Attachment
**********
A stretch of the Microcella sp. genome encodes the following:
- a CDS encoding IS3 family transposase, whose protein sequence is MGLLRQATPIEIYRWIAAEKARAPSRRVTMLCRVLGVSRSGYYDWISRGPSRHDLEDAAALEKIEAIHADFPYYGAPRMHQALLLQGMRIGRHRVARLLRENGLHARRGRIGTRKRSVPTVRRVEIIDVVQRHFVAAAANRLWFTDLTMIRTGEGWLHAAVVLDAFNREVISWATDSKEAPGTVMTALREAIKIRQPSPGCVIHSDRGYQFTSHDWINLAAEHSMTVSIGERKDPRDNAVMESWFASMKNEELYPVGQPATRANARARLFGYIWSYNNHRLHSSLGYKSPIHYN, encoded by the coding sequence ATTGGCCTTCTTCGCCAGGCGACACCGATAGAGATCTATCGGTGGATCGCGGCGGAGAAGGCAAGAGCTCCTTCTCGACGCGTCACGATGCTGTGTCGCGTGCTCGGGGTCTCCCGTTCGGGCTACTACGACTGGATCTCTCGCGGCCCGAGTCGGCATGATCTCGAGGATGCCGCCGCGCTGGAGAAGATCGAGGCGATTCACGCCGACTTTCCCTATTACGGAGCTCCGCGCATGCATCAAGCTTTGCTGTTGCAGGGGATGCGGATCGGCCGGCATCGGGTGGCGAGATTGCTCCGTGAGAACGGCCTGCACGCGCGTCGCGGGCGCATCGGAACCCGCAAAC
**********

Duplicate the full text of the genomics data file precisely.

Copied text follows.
A stretch of the Microcella sp. genome encodes the following:
- a CDS encoding IS3 family transposase, whose protein sequence is MGLLRQATPIEIYRWIAAEKARAPSRRVTMLCRVLGVSRSGYYDWISRGPSRHDLEDAAALEKIEAIHADFPYYGAPRMHQALLLQGMRIGRHRVARLLRENGLHARRGRIGTRKRSVPTVRRVEIIDVVQRHFVAAAANRLWFTDLTMIRTGEGWLHAAVVLDAFNREVISWATDSKEAPGTVMTALREAIKIRQPSPGCVIHSDRGYQFTSHDWINLAAEHSMTVSIGERKDPRDNAVMESWFASMKNEELYPVGQPATRANARARLFGYIWSYNNHRLHSSLGYKSPIHYN, encoded by the coding sequence ATTGGCCTTCTTCGCCAGGCGACACCGATAGAGATCTATCGGTGGATCGCGGCGGAGAAGGCAAGAGCTCCTTCTCGACGCGTCACGATGCTGTGTCGCGTGCTCGGGGTCTCCCGTTCGGGCTACTACGACTGGATCTCTCGCGGCCCGAGTCGGCATGATCTCGAGGATGCCGCCGCGCTGGAGAAGATCGAGGCGATTCACGCCGACTTTCCCTATTACGGAGCTCCGCGCATGCATCAAGCTTTGCTGTTGCAGGGGATGCGGATCGGCCGGCATCGGGTGGCGAGATTGCTCCGTGAGAACGGCCTGCACGCGCGTCGCGGGCGCATCGGAACCCGCAAAC